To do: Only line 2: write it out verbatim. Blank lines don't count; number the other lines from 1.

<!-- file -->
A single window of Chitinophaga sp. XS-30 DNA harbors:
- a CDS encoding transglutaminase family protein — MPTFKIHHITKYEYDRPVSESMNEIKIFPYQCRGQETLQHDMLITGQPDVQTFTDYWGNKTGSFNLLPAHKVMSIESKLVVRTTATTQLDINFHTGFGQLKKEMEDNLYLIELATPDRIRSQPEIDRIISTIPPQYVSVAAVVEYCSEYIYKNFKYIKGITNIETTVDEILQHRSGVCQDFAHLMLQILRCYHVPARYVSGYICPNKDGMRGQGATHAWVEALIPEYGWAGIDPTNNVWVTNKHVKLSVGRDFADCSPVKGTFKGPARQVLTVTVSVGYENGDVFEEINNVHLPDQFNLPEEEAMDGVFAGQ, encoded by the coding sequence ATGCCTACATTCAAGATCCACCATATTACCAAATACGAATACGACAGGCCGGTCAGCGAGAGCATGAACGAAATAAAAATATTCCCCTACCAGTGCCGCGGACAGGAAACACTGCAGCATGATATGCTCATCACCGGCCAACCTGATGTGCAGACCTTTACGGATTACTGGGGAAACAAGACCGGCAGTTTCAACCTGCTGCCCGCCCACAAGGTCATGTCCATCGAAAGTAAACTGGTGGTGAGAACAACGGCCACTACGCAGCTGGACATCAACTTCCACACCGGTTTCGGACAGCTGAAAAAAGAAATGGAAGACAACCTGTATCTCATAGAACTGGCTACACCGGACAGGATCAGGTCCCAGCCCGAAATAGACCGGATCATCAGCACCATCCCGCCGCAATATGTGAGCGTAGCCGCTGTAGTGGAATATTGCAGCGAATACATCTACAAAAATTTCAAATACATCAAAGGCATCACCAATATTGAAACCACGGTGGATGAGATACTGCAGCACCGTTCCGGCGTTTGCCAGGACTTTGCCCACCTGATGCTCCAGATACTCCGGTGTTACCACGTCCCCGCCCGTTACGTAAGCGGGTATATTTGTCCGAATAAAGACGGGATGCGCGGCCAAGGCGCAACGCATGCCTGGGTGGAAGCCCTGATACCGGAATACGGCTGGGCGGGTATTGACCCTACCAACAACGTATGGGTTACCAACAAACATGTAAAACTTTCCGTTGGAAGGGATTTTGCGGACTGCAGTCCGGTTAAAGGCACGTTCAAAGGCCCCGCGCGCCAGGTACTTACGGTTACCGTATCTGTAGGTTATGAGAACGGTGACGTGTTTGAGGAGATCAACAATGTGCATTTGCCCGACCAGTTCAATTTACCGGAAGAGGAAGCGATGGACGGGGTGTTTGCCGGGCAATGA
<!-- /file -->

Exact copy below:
- a CDS encoding transglutaminase family protein — MPTFKIHHITKYEYDRPVSESMNEIKIFPYQCRGQETLQHDMLITGQPDVQTFTDYWGNKTGSFNLLPAHKVMSIESKLVVRTTATTQLDINFHTGFGQLKKEMEDNLYLIELATPDRIRSQPEIDRIISTIPPQYVSVAAVVEYCSEYIYKNFKYIKGITNIETTVDEILQHRSGVCQDFAHLMLQILRCYHVPARYVSGYICPNKDGMRGQGATHAWVEALIPEYGWAGIDPTNNVWVTNKHVKLSVGRDFADCSPVKGTFKGPARQVLTVTVSVGYENGDVFEEINNVHLPDQFNLPEEEAMDGVFAGQ, encoded by the coding sequence ATGCCTACATTCAAGATCCACCATATTACCAAATACGAATACGACAGGCCGGTCAGCGAGAGCATGAACGAAATAAAAATATTCCCCTACCAGTGCCGCGGACAGGAAACACTGCAGCATGATATGCTCATCACCGGCCAACCTGATGTGCAGACCTTTACGGATTACTGGGGAAACAAGACCGGCAGTTTCAACCTGCTGCCCGCCCACAAGGTCATGTCCATCGAAAGTAAACTGGTGGTGAGAACAACGGCCACTACGCAGCTGGACATCAACTTCCACACCGGTTTCGGACAGCTGAAAAAAGAAATGGAAGACAACCTGTATCTCATAGAACTGGCTACACCGGACAGGATCAGGTCCCAGCCCGAAATAGACCGGATCATCAGCACCATCCCGCCGCAATATGTGAGCGTAGCCGCTGTAGTGGAATATTGCAGCGAATACATCTACAAAAATTTCAAATACATCAAAGGCATCACCAATATTGAAACCACGGTGGATGAGATACTGCAGCACCGTTCCGGCGTTTGCCAGGACTTTGCCCACCTGATGCTCCAGATACTCCGGTGTTACCACGTCCCCGCCCGTTACGTAAGCGGGTATATTTGTCCGAATAAAGACGGGATGCGCGGCCAAGGCGCAACGCATGCCTGGGTGGAAGCCCTGATACCGGAATACGGCTGGGCGGGTATTGACCCTACCAACAACGTATGGGTTACCAACAAACATGTAAAACTTTCCGTTGGAAGGGATTTTGCGGACTGCAGTCCGGTTAAAGGCACGTTCAAAGGCCCCGCGCGCCAGGTACTTACGGTTACCGTATCTGTAGGTTATGAGAACGGTGACGTGTTTGAGGAGATCAACAATGTGCATTTGCCCGACCAGTTCAATTTACCGGAAGAGGAAGCGATGGACGGGGTGTTTGCCGGGCAATGA